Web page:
The Rams winning football season has long since come and gone,
but the memories linger on. Coach Paul Santavicca relived the highlights of that
grid season to remember this past Monday (3/6) after a team awards dinner at
Port Chester's T&J Italian soul food haven. The team celebrated the
turnaround of a losing football program in Santavicca's second year as a head
coach who molded a close-knit group that became a kind of band of brothers with
a soul of its own.
In a kind of thanks for the memories salute, junior Jason Wiley
was named the team's offensive player and special teams player of the year
while hard-hitting senior running back/linebacker Erlin Duarte was honored as
defensive player of the year.
Honor grid feats
And that's not all: Wiley, the Rams' major breakaway running
back, was recognized for making the All-Section team, senior guard/defensive
lineman Aldair Angel made the All-Conference team and Duarte and fellow seniors
Brandon Defreitas, Jonathan Fingold, Bryan Gonzalez and Xavier Tyson all made
the All-League team as the anchors of the best Ram offensive and defensive
two-way line in years.
Their grid exploits came to life during a highlights film shown
at the celebratory dinner that brought it all home starting with the season's
opening game, a close 19-12 loss to Fox Lane Sept. 3 and the season's first
win, a 24-0 away romp over Ossining Sept. 9 under the Friday night lights with
speedy junior running back Jordan Lewis that game's top offensive player and
Duarte the Rams’ best defensive player.
Upset over Ketcham
The film lingered over the season's first upset over Roy C.
Ketcham, a 15-14 win Sept. 17 over a large school ultra-competitive Double A up-county
powerhouse with sophomore tight end/linebacker Melvin Molina named that game's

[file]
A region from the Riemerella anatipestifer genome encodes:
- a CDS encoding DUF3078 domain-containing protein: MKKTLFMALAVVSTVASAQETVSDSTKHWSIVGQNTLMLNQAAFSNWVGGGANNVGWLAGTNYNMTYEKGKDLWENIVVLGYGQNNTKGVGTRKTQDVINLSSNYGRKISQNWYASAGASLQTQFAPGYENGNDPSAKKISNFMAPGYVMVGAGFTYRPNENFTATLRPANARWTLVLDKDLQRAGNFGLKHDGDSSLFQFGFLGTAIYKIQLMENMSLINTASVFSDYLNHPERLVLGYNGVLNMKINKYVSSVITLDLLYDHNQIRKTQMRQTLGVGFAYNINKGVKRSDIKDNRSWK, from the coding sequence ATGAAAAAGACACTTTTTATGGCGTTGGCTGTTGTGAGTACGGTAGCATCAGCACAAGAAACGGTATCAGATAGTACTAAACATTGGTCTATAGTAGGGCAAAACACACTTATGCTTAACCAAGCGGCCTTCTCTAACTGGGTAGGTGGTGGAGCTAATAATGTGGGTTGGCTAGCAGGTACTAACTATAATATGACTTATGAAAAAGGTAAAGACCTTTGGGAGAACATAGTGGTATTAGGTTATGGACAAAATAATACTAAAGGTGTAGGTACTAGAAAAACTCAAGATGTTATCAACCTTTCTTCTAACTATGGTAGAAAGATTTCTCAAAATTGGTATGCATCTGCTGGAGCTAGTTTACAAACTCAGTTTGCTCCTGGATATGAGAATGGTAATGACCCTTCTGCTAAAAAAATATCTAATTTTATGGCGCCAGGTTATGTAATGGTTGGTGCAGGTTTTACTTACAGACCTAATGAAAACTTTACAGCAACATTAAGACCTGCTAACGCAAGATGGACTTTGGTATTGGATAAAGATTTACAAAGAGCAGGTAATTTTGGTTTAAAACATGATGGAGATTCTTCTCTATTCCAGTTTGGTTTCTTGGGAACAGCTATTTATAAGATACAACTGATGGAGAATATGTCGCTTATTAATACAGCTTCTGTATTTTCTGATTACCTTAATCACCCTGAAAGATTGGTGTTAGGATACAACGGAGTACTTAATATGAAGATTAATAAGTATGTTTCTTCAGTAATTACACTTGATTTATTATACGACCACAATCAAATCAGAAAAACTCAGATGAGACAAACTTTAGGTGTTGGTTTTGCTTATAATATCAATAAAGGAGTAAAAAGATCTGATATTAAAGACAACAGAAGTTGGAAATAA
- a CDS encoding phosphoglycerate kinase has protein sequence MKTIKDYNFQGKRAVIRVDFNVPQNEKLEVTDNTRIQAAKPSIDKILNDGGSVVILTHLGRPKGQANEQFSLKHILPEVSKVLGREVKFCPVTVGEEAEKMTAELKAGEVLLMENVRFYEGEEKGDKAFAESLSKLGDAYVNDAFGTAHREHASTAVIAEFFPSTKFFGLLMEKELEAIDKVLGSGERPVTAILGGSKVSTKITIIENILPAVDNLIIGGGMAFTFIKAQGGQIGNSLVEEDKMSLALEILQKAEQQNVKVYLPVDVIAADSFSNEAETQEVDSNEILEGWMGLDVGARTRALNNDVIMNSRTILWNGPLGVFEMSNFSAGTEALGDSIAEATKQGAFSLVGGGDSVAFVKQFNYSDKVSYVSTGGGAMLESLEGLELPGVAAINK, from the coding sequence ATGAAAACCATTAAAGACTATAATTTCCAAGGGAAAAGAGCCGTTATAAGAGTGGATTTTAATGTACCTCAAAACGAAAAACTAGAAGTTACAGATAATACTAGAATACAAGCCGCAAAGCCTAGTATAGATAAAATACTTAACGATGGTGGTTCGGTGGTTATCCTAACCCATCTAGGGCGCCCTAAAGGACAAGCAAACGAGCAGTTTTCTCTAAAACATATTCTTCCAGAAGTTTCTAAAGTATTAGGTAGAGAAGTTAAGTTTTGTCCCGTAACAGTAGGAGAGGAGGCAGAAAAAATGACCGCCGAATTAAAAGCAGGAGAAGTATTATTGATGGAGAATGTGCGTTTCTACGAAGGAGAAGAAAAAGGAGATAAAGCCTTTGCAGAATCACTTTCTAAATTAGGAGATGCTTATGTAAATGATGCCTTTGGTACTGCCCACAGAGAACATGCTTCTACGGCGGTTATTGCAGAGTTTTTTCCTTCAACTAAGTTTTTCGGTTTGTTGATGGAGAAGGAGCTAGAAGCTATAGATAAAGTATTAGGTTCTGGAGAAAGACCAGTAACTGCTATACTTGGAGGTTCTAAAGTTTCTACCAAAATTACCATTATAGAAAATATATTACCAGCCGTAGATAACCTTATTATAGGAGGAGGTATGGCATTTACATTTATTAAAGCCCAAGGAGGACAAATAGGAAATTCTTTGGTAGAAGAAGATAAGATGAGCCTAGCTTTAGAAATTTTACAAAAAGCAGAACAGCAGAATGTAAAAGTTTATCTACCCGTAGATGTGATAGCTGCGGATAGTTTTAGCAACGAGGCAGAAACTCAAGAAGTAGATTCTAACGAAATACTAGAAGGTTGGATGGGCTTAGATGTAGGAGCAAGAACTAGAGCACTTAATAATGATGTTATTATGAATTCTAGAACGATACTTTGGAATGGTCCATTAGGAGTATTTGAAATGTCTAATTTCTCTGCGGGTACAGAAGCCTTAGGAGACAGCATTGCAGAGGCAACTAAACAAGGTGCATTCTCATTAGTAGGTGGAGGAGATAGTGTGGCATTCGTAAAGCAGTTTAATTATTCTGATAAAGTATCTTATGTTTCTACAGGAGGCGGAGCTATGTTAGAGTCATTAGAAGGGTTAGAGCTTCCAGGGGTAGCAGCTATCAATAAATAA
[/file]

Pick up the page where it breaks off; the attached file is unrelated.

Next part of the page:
best offensive player and Duarte once again coming through as the Rams’ best
If there was any doubt that the resurgent Rams were no longer the
league's doormat, the film showed why during the team's 3-0 loss to league
champion Spring Valley. That club came into the Rams’ homecoming game
undefeated Sept. 24 but barely escaped with a last minute field goal after a
Wiley touchdown off an interception was called back following a questionable
illegal block downfield.
Next came the Rams’ biggest offensive display of the season
during a 35-21 away win over Horace Greeley Oct. 1. Junior Shawn Blackburn was the
team's major breakaway running threat this time around while senior tight
end/defensive end Bryan Gonzalez walked away with top defensive honors.
Let down, bounce back
There was a letdown during early and mid-October losses to up-county
Double A stalwarts Carmel and John Jay-East Fishkill (28-7 to Carmel Oct. 7 and
19-3 to JJ-EF Oct. 14). But the injury-riddled Rams nonetheless accomplished
what no other P.C. team had done in years. They made the playoffs and wound up
winning three back-to-back post-season games on the road against perennial
rivals Mount Vernon, White Plains and Mamaroneck by the scores of 30-16, 28-14
and 23-0 on Oct. 22, Oct. 28 and Nov. 3 respectively.
While Wiley was the top offensive player in all three games,
racking up a lot of O's with his running and pass-catching, different defensive
players won honors for the top D performances: Fingold and Quinonez against
Mount Vernon, Tyson against White Plains and Aldair in the Mamaroneck game.
The Rams wound up with a 6-4 record overall and finished 2-2 in league
But what was most impressive was that different players stepped
up as the team MVPs in just about every game. What was also impressive was the
fact that the Rams’ three outstanding running backs—Wiley, Blackburn and Lewis—are
all juniors and will all be back next year. So will quarterback heir apparent